Dentists pay dear for ‘dental fee’ moans

In the latest DDU Journal, it warned such complaints might easily involve patients leaving the practice or, in some cases, lead to bad publicity.

DDU dento-legal adviser, Leo Briggs, said: ‘Dental fees often feature in complaints reported to us by members. Common reasons include a patient’s assumption that their treatment was being provided under the NHS rather than privately, that the cost of treatment was higher
than expected, or anger about being charged for treatment that had not achieved the desired result, in the patient’s view.

‘Many complaints about fees are the result of a breakdown in communication between the dental professional and patient which can be avoided if the treatment plan and charges are agreed in writing before treatment begins. This is part of the consent process but it also helps reduce the chances of a complaint and demonstrates good practice in the event of a GDC investigation.’

The DDU offers six tips to help dental practices avoid complaints about dental fees:

• Set out services and charges in practice notices and on the website. State whether you currently accept NHS patients and provide
details of payment arrangements, such as whether patients are expected to pay for their treatment in advance or on completion.

• Provide a written treatment plan that includes costs and whether the patient has chosen to have some elements of treatment on a
private basis and the charge. Retain a copy with the patient’s records.

• If you need to revise your treatment plan, get the patient’s consent. An amended plan should be issued in writing and include a cost estimate.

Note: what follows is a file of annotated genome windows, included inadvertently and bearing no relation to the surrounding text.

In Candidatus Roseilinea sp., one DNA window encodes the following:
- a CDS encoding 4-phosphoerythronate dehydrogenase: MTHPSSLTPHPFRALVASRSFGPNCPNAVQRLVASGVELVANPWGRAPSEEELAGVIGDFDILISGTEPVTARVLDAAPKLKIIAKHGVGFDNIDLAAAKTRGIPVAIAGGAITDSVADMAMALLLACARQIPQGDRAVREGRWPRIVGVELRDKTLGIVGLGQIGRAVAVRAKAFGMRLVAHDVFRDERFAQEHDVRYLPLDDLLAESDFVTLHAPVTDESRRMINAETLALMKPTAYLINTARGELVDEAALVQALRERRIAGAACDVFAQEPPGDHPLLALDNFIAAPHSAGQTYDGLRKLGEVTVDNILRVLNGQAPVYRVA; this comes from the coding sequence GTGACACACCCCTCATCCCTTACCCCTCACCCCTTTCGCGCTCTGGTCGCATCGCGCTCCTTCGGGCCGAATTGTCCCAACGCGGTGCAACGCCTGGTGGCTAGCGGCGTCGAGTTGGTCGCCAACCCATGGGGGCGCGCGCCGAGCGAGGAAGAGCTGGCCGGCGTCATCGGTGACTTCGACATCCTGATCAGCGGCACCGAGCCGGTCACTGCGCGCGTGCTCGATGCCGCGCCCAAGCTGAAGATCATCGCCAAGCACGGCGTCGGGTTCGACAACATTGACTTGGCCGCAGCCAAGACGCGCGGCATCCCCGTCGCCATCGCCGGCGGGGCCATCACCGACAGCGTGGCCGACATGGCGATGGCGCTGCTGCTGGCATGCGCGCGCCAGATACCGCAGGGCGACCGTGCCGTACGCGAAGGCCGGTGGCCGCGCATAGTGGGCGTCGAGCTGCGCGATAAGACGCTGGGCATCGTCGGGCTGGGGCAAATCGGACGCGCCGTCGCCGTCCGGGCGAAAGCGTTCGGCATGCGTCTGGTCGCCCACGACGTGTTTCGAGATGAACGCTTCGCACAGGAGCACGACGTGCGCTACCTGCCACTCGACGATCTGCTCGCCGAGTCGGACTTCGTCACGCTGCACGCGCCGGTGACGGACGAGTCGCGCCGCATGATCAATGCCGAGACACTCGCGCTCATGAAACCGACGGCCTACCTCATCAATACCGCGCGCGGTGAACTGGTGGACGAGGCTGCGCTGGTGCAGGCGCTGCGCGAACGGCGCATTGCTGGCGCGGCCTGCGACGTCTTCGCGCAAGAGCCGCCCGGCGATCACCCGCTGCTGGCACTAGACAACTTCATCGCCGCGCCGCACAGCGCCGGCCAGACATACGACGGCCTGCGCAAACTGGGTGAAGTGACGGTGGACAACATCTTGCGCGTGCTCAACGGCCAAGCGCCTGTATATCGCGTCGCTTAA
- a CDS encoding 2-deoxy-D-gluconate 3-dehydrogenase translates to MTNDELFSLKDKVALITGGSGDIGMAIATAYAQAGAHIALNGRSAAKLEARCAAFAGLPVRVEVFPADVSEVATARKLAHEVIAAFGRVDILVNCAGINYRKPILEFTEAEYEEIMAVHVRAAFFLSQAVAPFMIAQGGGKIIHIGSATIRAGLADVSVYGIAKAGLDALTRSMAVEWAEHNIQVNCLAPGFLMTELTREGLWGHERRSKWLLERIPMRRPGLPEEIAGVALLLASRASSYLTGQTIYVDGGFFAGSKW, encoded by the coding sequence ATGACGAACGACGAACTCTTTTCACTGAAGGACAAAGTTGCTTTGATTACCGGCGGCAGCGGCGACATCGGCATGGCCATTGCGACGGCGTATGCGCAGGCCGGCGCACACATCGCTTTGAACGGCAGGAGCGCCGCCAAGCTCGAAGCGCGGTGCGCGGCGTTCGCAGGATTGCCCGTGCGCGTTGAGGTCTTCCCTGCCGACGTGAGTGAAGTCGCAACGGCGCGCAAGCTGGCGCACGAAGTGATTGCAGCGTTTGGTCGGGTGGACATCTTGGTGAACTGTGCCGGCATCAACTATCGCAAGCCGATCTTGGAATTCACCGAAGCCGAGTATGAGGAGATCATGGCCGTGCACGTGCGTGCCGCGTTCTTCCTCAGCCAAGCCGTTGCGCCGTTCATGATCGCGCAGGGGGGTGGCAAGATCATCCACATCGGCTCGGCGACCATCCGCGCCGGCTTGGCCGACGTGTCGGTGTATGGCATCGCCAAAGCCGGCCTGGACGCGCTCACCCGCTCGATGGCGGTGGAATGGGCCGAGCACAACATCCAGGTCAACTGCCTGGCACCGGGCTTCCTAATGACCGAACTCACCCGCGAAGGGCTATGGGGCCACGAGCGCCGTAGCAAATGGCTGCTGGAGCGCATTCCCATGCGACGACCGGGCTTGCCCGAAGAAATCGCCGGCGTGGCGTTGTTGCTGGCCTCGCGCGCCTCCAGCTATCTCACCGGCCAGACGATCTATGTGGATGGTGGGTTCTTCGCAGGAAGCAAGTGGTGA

• Don’t put pressure on patients to accept private treatment. For example, it is not acceptable to tell NHS patients that they can only have privately treatment that is available on the NHS.

• Be careful about offering discount vouchers for treatments. If the patient has paid for and expects a particular treatment that is not in their best interest, you will not be able to provide it and the patient may complain.

• Ensure that patients do not feel ‘rushed’ into treatment. Consider a ‘cooling off’ period so patients have the opportunity to reconsider and don’t later feel they were rushed into a costly decision they regret.

Also in this issue of the Journal, the head of the DDU, Rupert Hoppenbrouwers, reveals that 2012 was a record year for calls and requests for assistance from DDU members. He explains: ‘Calls to our advice line increased by 12% in 2012 compared to 2011 (itself a record year) and the number of claims reported by members rose by 32%. We suspect that one important reason for this is that claimants’ solicitors have launched proceedings ahead of the changes to costs that will be introduced in April.

‘Through the work of our advisers and our preventive guidance, we want to help members avoid the kinds of difficulties that can eventually result in a claim, complaint or a GDC finding of impairment. The latest issue of the Journal builds on this work, including advice on infection control, confidentiality and the importance, of demonstrating insight and remediation if something does go wrong.’


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